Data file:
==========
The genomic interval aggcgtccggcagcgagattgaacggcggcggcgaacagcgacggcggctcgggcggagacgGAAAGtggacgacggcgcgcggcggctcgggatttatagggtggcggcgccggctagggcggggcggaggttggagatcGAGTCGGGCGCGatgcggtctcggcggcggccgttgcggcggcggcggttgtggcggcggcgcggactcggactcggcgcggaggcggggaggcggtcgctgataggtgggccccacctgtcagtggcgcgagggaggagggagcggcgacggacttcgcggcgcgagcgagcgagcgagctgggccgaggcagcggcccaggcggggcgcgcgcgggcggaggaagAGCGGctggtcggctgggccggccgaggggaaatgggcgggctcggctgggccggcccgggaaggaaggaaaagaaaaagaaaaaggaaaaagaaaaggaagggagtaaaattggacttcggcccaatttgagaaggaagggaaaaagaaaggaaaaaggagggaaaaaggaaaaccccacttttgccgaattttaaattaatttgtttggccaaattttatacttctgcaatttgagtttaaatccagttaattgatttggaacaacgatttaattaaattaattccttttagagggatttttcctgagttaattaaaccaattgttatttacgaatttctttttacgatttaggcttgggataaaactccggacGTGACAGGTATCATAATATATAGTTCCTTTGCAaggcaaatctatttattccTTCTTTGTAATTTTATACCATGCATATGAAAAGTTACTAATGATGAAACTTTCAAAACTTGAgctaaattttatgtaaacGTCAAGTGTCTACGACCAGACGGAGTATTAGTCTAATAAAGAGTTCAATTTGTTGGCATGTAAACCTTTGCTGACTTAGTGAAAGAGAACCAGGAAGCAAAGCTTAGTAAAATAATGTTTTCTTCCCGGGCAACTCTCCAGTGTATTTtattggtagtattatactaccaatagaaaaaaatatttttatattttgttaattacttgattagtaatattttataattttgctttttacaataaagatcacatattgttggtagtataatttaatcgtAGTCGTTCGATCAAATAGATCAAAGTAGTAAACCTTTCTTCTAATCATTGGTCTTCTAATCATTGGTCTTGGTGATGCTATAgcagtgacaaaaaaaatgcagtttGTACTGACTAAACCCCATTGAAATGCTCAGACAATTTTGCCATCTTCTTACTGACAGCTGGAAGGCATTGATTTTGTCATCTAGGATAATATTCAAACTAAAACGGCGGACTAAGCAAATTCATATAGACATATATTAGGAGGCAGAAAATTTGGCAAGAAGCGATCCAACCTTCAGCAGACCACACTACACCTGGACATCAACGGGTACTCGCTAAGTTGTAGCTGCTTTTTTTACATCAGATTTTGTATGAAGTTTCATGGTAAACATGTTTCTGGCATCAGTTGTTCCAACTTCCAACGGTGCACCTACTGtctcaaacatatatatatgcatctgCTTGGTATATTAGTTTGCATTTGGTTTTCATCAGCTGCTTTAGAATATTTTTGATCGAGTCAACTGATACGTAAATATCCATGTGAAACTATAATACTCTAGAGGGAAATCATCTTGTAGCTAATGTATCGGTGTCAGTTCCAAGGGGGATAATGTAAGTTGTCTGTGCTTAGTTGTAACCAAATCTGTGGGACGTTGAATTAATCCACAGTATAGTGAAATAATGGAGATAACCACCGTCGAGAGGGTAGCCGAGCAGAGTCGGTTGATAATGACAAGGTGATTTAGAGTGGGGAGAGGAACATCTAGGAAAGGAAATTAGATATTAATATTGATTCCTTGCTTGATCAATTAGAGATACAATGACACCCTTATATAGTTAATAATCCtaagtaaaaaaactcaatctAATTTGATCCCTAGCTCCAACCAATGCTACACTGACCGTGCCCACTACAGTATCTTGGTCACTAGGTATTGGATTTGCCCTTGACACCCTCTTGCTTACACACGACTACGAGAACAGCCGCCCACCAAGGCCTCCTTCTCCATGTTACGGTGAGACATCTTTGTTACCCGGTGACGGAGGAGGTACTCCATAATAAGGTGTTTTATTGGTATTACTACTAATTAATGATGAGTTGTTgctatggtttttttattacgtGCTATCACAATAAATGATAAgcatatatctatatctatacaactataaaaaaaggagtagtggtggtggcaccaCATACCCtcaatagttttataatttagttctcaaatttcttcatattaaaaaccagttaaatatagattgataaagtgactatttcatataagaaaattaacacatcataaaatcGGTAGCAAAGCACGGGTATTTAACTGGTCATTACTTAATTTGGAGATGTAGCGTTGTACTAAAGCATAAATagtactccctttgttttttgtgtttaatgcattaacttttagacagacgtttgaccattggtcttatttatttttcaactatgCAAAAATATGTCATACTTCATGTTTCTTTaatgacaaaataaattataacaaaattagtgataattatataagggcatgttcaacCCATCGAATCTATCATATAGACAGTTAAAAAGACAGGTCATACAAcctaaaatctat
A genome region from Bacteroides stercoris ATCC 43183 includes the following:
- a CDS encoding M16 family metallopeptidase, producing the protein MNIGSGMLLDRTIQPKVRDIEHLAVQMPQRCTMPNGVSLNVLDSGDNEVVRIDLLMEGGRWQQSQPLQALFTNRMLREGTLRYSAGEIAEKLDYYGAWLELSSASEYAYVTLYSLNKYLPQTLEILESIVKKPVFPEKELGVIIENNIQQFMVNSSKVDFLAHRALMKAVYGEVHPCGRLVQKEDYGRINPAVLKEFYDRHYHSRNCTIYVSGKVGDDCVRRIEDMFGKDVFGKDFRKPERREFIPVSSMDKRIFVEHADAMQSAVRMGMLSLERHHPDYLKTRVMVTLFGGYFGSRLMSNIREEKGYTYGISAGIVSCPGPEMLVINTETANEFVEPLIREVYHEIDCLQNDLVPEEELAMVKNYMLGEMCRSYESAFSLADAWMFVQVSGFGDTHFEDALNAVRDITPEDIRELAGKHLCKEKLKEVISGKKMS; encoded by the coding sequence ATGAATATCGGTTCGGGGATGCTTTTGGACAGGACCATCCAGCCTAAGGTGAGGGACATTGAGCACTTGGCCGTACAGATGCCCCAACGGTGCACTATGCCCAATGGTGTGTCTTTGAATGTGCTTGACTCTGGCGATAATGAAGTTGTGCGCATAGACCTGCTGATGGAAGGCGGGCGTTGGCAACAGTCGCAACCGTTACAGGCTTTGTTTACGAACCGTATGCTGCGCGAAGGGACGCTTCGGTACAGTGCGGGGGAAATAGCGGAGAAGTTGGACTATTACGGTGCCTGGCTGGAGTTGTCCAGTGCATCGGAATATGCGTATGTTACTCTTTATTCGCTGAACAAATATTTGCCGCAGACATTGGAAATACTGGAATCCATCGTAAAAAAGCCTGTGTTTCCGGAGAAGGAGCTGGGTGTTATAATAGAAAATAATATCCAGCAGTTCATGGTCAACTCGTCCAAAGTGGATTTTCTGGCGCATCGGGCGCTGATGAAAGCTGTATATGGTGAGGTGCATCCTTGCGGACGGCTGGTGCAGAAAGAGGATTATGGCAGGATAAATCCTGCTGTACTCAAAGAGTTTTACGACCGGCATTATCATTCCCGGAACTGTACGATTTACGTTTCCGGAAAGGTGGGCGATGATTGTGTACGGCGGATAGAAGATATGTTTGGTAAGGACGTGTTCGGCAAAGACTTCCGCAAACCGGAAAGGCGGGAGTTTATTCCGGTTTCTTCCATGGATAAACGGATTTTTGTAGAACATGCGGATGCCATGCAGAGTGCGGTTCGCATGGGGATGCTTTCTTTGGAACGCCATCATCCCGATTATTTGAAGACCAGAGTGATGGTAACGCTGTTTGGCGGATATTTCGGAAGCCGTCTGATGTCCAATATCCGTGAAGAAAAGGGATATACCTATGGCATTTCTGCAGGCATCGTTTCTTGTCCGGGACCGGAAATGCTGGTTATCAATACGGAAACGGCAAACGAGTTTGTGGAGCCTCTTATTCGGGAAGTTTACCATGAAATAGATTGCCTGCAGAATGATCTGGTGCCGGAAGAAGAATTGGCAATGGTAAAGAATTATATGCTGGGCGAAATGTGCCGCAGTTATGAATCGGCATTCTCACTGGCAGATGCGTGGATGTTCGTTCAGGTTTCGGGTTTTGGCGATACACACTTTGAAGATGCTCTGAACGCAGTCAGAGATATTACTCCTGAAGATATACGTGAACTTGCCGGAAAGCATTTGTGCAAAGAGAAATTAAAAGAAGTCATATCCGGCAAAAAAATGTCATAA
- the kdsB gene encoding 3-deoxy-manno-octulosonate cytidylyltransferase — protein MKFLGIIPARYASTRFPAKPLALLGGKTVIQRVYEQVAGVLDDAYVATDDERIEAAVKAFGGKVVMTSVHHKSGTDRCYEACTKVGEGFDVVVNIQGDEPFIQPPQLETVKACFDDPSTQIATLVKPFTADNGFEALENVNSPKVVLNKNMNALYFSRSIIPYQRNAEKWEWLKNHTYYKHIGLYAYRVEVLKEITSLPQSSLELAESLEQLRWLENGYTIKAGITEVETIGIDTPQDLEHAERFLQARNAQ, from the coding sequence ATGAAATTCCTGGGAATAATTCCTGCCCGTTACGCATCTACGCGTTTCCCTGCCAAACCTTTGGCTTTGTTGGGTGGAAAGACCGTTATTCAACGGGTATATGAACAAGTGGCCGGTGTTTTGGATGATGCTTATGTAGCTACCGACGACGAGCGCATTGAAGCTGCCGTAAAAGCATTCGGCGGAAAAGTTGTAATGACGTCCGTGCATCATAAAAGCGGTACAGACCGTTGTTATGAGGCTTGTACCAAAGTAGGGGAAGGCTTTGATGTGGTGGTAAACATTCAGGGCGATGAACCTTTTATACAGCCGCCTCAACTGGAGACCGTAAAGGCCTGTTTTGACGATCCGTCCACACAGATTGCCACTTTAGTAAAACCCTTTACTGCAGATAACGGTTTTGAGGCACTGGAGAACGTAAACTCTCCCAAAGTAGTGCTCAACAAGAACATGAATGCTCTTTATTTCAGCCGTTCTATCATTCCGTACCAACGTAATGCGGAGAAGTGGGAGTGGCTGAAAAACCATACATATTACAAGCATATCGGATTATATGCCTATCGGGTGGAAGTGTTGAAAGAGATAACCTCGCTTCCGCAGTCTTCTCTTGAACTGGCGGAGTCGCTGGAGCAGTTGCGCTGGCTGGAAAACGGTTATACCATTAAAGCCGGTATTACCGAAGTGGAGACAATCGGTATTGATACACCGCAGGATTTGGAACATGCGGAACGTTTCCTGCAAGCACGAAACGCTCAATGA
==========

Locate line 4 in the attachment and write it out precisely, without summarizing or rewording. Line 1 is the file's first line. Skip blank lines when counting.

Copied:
- the kdsB gene encoding 3-deoxy-manno-octulosonate cytidylyltransferase — protein MKFLGIIPARYASTRFPAKPLALLGGKTVIQRVYEQVAGVLDDAYVATDDERIEAAVKAFGGKVVMTSVHHKSGTDRCYEACTKVGEGFDVVVNIQGDEPFIQPPQLETVKACFDDPSTQIATLVKPFTADNGFEALENVNSPKVVLNKNMNALYFSRSIIPYQRNAEKWEWLKNHTYYKHIGLYAYRVEVLKEITSLPQSSLELAESLEQLRWLENGYTIKAGITEVETIGIDTPQDLEHAERFLQARNAQ, from the coding sequence ATGAAATTCCTGGGAATAATTCCTGCCCGTTACGCATCTACGCGTTTCCCTGCCAAACCTTTGGCTTTGTTGGGTGGAAAGACCGTTATTCAACGGGTATATGAACAAGTGGCCGGTGTTTTGGATGATGCTTATGTAGCTACCGACGACGAGCGCATTGAAGCTGCCGTAAAAGCATTCGGCGGAAAAGTTGTAATGACGTCCGTGCATCATAAAAGCGGTACAGACCGTTGTTATGAGGCTTGTACCAAAGTAGGGGAAGGCTTTGATGTGGTGGTAAACATTCAGGGCGATGAACCTTTTATACAGCCGCCTCAACTGGAGACCGTAAAGGCCTGTTTTGACGATCCGTCCACACAGATTGCCACTTTAGTAAAACCCTTTACTGCAGATAACGGTTTTGAGGCACTGGAGAACGTAAACTCTCCCAAAGTAGTGCTCAACAAGAACATGAATGCTCTTTATTTCAGCCGTTCTATCATTCCGTACCAACGTAATGCGGAGAAGTGGGAGTGGCTGAAAAACCATACATATTACAAGCATATCGGATTATATGCCTATCGGGTGGAAGTGTTGAAAGAGATAACCTCGCTTCCGCAGTCTTCTCTTGAACTGGCGGAGTCGCTGGAGCAGTTGCGCTGGCTGGAAAACGGTTATACCATTAAAGCCGGTATTACCGAAGTGGAGACAATCGGTATTGATACACCGCAGGATTTGGAACATGCGGAACGTTTCCTGCAAGCACGAAACGCTCAATGA